Midtown office market active Commercial real estate in Midtown is witnessing a long-awaited upswing, conditions have not shifted to where landlords are getting better deal terms in most cases. The market has tightened, but the usual rise in rents and drop in concessions that typically accompanies an increase in demand has not been so widespread this year. However, market conditions are such that tenants, mainly those needing Class-A space, have less leverage than a few years ago.

Overall Midtown office space vacancies stand at 9.1%, a marked improvement from last year's 10.8% rate, according to Studley. At the end of the second quarter, Midtown's Class-A vacancy rate stood at 5.8%, with rates as low as 3.3% in some submarkets. In response, landlords have edged overall Class-A asking rental rates up to $41.49 per sq. ft., compared to $40.56 per sq. ft. last year.

Studley reports more than 12 million sq. ft. was leased in the first half of 1997, compared to less than 10 million sq. ft. leased at the same time last year. Approximately 2.7 million sq. ft. of commercial space leased is Class-A.

Park Avenue provided the foundation for Midtown's exceptional performance, according to Insignia/ESG. Three large financial services firms signed leases for 100,000 sq. ft. or more there, which puts the Park Avenue submarket in the single-digit vacancy range (9.5%), along with Sixth Avenue/Rockefeller Center at 6.2% and the West Side at 9.2%.

Retail scene strong all over Manhattan's retail space market is explosive, showing strength in practically all Manhattan neighborhoods, from upper Madison Avenue to West 34th Street to Soho, and the Financial District, according to Garrick-Aug's Consolo. The bull market, a city government that many perceive as business-friendly and a bevy of tourists, both domestic and foreign, are all reasons for the healthy state of affairs.

"Madison Avenue is now the premier shopping street in America and is rivaled worldwide by only London's Bond Street in terms of the panache it carries with designers. The dearth of available retail space on Madison Avenue from 57th Street up to 80th Street has forced lease buyouts. When 18 months ago, you could have given it away," says Consolo.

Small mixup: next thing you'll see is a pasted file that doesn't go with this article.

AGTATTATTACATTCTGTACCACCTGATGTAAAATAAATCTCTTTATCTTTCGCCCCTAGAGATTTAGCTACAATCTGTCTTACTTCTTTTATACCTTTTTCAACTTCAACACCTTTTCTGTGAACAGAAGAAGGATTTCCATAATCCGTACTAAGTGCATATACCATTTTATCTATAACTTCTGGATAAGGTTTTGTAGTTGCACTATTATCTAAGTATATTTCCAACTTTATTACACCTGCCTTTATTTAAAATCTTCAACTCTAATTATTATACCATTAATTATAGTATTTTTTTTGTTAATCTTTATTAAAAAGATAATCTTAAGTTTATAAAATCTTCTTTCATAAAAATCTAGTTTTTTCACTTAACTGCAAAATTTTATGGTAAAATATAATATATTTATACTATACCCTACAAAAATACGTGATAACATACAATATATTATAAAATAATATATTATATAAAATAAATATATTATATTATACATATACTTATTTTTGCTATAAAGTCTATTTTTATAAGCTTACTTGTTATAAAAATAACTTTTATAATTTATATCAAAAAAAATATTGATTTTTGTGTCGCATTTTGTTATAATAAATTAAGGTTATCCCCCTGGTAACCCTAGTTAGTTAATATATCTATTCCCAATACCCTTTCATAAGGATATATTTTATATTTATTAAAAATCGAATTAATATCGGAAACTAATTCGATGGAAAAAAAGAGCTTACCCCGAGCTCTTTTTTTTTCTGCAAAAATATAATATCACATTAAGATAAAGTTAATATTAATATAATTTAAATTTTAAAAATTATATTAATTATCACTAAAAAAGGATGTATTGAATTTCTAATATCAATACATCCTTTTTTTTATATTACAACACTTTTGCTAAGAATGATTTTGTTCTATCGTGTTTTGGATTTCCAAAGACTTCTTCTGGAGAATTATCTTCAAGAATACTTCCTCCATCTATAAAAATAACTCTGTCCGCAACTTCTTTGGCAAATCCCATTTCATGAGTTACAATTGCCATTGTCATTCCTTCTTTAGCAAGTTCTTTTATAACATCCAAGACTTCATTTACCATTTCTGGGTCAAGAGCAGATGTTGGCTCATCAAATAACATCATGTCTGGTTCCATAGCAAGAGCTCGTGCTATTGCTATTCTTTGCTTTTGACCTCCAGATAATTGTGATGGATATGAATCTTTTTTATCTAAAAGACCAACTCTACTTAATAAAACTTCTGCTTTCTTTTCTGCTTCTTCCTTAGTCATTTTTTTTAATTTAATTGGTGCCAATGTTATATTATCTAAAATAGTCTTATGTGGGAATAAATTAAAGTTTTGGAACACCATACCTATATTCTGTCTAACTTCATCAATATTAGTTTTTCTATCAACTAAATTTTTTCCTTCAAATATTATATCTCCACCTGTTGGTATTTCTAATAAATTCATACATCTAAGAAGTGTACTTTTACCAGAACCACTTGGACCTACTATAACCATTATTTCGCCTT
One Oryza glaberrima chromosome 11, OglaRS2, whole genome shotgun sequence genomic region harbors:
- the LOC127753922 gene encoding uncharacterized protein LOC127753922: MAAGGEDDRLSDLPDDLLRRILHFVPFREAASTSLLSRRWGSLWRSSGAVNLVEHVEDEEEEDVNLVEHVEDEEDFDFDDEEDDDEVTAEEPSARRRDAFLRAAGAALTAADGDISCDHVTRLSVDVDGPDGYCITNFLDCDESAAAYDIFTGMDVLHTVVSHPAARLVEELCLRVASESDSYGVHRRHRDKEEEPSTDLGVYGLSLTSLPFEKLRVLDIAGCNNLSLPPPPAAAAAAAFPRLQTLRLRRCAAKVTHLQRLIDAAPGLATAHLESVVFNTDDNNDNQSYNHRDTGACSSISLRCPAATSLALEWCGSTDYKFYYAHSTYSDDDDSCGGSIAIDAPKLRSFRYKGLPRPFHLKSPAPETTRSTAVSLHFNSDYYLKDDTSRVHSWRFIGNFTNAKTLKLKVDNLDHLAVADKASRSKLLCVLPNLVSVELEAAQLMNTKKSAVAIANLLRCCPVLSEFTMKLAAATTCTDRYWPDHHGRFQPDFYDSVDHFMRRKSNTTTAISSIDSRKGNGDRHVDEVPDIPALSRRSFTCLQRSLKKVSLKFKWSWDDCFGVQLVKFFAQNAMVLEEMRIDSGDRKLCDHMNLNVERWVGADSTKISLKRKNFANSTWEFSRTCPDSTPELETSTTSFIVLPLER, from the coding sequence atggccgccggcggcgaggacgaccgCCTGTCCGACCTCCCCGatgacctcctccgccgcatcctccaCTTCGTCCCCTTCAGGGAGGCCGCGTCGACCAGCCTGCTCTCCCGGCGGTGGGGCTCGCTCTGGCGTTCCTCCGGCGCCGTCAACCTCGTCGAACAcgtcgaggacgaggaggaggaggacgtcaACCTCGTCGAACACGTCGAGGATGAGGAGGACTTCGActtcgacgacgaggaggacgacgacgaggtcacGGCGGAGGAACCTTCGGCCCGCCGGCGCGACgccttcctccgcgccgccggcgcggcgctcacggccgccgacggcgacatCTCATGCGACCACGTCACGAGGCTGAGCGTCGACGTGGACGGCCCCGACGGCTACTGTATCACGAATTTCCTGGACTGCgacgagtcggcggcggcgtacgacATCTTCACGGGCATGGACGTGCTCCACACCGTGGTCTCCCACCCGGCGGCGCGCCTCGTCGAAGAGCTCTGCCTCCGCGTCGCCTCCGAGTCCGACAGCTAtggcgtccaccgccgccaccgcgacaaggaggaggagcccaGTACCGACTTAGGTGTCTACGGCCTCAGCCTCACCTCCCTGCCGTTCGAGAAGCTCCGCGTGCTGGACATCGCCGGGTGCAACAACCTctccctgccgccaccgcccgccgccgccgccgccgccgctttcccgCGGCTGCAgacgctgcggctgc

"Retail rental rates have gone back up to 1980s' levels, increasing by 8% to 10% this year, following a rise of approximately 20% in 1996. Retail vacancy rates range from 2% to 5% throughout the city. Less space than expected came on the market from recent bank mergers and bankruptcies," says Consolo. "Everybody is trying to jump in the water from Target to EllenTracy. Everybody wants their own store or showroom to showcase their products, from Kodak to Home Depot, and IKEA to communications giant Sony. The market keeps getting bigger."

Hotel rates on the rise Manhattan hotels have posted major gains in 1997 in both occupancy and average daily room rates. Occupancy rates reached 81.5% for the first six months of 1997, according to the Lodging Research Network, an internet-based lodging industry data service from Coopers & Lybrand LLP, New York. This represents a 4.7% increase over the same period last year, when occupancy was at 77.9%.

"The strong performance of Manhattan hotels in the first half of 1997 is sparking considerable interest in hotel development and investment in the borough," says Arthur Adler, lead partner at New York-based Coopers & Lybrand's lodging and gaming group.

Apartment sales at record pace Average sale prices for residential property in Manhattan has risen for five straight quarters and surpassed all previous records, according to Halstead's New York, a quarterly statistical report on the Manhattan residential market below 96th Street, produced by the Halstead Property Co. Compared to the second quarter of 1996, average sales price per room below 96th Street were up 19.6%, with an average sale price of $126,917.

Apartments are also on the market for significantly less time, on average approximately 145 days, and selling price continues to get closer to asking price in most transactions, Halstead reports.

James B. Frantz is a New York-based business writer specializing in commercial real estate.